[0%] portal tracts with interlobular bile ducts) (Fig.
1C); the latter was confirmed by absence of cytokera-
tin-7 immunostaining. Steatosis in this biopsy may
reflect the patient’s nutritional state, particularly given
that the overall features do not appear characteristic of
steatohepatitis and that the patient did not have other
risk factors for fatty liver disease. The infiltrate was
composed predominantly of T cells (CD3/CD4-posi-
tive) with aberrant loss of CD7 (Fig. 1D), and without
coexpression of Epstein-Barr virus (as determined by
Epstein-Barr virus-encoded RNA in situ hybridiza-
tion), CD30, or CD20. This immunophenotype was
consistent with flow cytometric findings obtained con-
currently from a retroperitoneal lymph node fine-nee-
dle aspirate (and also from ascites fluid, thereby sup-
porting an etiologic role for malignancy in this
patient’s massive ascites) with the lack of CD20
expression arguing against a diagnosis of B cell lym-
phoma and the lack of CD30 expression arguing
against classification as an anaplastic large cell lym-
phoma. Aberrant loss of CD7 expression and identifi-
cation of clonal rearrangement of the T cell receptor
gamma chain gene, determined by polymerase chain
reaction amplification, further support consideration of
a neoplastic T cell population and, taken together with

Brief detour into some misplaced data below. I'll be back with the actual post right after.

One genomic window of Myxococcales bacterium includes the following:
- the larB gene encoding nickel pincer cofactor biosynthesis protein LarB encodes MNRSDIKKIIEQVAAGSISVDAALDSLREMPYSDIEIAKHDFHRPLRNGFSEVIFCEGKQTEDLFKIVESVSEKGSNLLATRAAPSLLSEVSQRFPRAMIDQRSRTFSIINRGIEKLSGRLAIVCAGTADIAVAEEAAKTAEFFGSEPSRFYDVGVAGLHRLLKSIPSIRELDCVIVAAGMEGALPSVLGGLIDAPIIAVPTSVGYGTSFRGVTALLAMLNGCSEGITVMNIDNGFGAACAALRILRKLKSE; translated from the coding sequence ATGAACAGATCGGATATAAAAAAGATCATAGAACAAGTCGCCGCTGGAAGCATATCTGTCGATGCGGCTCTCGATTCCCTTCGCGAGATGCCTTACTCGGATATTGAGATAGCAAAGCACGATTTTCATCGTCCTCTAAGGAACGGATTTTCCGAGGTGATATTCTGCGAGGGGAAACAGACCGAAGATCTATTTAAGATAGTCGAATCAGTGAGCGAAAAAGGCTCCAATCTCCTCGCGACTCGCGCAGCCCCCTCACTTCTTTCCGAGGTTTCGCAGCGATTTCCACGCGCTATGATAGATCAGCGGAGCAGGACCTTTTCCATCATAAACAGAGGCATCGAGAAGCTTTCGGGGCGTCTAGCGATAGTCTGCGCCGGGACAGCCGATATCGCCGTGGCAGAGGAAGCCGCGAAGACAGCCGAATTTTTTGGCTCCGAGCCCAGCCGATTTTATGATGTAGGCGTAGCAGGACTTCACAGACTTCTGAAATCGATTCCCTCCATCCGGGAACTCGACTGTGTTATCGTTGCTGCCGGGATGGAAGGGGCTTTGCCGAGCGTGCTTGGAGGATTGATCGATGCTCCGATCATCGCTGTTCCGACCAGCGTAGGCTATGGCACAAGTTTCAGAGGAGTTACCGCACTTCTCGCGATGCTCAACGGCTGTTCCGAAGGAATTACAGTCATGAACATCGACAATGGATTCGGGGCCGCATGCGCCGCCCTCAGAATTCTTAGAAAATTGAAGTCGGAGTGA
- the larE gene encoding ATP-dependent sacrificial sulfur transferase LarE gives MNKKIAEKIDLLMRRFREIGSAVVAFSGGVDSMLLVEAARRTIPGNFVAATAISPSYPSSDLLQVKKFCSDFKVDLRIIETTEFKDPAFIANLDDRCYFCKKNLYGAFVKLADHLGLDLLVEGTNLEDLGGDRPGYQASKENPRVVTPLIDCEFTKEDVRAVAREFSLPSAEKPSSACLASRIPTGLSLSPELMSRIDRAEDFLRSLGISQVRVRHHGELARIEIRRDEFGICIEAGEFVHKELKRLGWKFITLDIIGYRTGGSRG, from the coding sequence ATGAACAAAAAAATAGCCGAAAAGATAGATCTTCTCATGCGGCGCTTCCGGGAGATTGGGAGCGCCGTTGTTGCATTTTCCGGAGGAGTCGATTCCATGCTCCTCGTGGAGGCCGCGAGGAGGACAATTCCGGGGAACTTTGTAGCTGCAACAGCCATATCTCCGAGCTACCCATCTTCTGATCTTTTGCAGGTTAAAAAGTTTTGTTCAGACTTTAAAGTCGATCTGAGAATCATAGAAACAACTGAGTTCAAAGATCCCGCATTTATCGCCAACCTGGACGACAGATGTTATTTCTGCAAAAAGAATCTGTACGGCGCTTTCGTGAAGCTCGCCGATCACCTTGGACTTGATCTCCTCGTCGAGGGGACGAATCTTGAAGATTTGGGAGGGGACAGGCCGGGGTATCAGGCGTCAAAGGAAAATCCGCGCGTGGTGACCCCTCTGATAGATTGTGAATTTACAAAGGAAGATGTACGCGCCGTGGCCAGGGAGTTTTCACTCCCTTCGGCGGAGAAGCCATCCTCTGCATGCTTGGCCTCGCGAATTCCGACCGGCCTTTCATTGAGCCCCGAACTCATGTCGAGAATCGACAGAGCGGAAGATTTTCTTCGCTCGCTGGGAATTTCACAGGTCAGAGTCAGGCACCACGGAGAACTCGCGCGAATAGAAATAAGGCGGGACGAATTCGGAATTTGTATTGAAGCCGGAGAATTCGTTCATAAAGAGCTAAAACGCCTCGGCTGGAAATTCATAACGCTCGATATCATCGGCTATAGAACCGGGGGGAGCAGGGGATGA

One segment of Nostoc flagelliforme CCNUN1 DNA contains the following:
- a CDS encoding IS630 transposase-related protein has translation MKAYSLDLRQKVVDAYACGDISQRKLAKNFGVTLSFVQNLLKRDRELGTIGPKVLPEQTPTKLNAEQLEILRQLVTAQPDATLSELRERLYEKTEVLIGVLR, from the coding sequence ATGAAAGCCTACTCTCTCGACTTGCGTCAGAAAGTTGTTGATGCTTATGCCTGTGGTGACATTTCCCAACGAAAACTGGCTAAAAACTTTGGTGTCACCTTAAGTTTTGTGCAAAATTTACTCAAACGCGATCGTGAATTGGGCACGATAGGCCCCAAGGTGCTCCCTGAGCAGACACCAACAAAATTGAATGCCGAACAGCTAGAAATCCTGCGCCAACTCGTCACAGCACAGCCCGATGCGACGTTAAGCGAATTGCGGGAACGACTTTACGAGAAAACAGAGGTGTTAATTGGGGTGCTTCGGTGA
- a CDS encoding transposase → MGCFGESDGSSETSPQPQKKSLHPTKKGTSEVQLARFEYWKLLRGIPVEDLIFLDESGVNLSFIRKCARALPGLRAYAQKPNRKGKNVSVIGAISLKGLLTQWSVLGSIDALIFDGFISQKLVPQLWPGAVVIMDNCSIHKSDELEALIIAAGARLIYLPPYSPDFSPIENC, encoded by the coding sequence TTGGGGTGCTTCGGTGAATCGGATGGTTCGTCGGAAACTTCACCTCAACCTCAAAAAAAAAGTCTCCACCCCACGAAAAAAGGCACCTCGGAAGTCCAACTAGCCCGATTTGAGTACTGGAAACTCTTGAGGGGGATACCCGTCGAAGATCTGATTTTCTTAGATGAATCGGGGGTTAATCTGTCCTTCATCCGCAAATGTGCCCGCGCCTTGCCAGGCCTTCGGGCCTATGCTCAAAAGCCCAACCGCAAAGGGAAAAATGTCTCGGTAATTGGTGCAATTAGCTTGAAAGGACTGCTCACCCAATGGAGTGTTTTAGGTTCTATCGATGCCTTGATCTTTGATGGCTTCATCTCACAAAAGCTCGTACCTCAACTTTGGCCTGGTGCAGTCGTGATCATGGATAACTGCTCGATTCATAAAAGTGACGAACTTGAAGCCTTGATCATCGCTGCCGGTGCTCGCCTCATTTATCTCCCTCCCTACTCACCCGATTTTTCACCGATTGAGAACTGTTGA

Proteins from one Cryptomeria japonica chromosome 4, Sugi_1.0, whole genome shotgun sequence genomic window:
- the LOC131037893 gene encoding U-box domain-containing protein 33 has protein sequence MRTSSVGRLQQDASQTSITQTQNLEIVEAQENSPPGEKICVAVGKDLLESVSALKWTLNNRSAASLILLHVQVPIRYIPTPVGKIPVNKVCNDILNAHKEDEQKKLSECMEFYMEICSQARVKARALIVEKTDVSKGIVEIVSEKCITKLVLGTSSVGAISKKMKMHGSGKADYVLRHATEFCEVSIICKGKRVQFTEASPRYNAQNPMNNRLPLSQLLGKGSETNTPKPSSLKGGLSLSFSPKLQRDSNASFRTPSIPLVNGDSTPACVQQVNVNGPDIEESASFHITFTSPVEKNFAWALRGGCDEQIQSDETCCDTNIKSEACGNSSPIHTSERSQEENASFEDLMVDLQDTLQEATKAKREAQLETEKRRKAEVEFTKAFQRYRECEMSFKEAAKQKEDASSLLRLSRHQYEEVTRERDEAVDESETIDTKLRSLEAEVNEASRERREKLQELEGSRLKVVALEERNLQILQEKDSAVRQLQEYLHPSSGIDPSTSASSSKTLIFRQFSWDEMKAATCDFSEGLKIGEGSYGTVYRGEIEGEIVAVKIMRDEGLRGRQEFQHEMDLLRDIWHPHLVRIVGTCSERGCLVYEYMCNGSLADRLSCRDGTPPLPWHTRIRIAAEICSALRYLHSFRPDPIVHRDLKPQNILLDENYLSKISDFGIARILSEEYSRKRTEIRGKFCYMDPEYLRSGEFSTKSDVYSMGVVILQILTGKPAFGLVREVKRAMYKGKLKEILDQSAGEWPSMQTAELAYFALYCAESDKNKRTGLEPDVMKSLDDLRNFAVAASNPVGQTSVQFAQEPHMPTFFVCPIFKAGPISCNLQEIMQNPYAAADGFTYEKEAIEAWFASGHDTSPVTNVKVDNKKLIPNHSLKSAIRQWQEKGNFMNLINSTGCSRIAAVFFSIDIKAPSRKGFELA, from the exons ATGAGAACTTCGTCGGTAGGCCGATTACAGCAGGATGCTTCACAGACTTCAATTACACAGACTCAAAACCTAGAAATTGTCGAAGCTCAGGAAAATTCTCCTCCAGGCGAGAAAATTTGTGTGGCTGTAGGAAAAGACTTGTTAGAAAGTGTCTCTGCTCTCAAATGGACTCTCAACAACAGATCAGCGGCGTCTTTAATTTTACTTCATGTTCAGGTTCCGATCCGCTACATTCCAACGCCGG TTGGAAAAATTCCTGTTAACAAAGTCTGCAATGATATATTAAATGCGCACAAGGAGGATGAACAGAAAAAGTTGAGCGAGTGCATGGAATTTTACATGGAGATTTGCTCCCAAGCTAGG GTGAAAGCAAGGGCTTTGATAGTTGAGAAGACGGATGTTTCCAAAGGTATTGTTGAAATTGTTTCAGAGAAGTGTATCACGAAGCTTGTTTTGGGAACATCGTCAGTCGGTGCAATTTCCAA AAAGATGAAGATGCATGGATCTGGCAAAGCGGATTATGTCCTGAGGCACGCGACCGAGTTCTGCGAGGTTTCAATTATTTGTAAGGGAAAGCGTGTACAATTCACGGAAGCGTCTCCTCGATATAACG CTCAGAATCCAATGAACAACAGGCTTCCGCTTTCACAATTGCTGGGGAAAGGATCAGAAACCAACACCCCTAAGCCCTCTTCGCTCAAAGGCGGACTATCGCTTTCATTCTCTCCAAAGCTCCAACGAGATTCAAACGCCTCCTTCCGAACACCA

the morphology, other immunophenotypic findings,
and clinical context, are consistent with a peripheral T
cell lymphoma, not otherwise specified, arising in a
posttransplant setting (i.e., a monomorphic T cell
posttransplant lymphoproliferative disorder). An etiolo-
gic role for immunosuppression is unclear in this
Vanishing bile duct syndrome (i.e., ‘‘idiopathic
adulthood ductopenia’’) has been histologically defined
as the absence of interlobular bile ducts in at least
50% of portal tracts1and has been well described in
association with classical Hodgkin lymphoma,2,3either
from direct damage by lymphoma cells or more likely
through paraneoplastic bile duct destruction by lym-
phoma-derived cytokines.4In at least one report, these
histologic findings are reversible with successful chem-
otherapy.5Other ductopenic entities in the differential
diagnosis in adults would primarily include primary
sclerosing cholangitis, primary biliary cirrhosis, auto-
immune cholangiopathy, sarcoidosis, and drug-induced
This case represents the first report of posttransplant
peripheral T cell lymphoma, not otherwise specified,
in association with bile duct paucity. Although a cyto-
kine-mediated paraneoplastic effect could represent the
underlying mechanism, direct damage may be likely
given the extent of portal-based involvement in this
case. Following treatment with a single dose of cyclo-
phosphamide, this patient experienced catastrophic
decline in all organ functions and died 5 weeks after
admission to the hospital.
RYAN M. GILL, M.D., PH.D.
LINDA D. FERRELL, M.D.
Department of Pathology
University of California San Francisco
San Francisco, CA
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Northup PG. A case of vanishing bile duct syndrome and IBD second-
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4. Hubscher SG, Lumley MA, Elias E. Vanishing bile duct syndrome: a
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HEPATOLOGY, Vol. 51, No. 5, 2010GILL AND FERRELL1857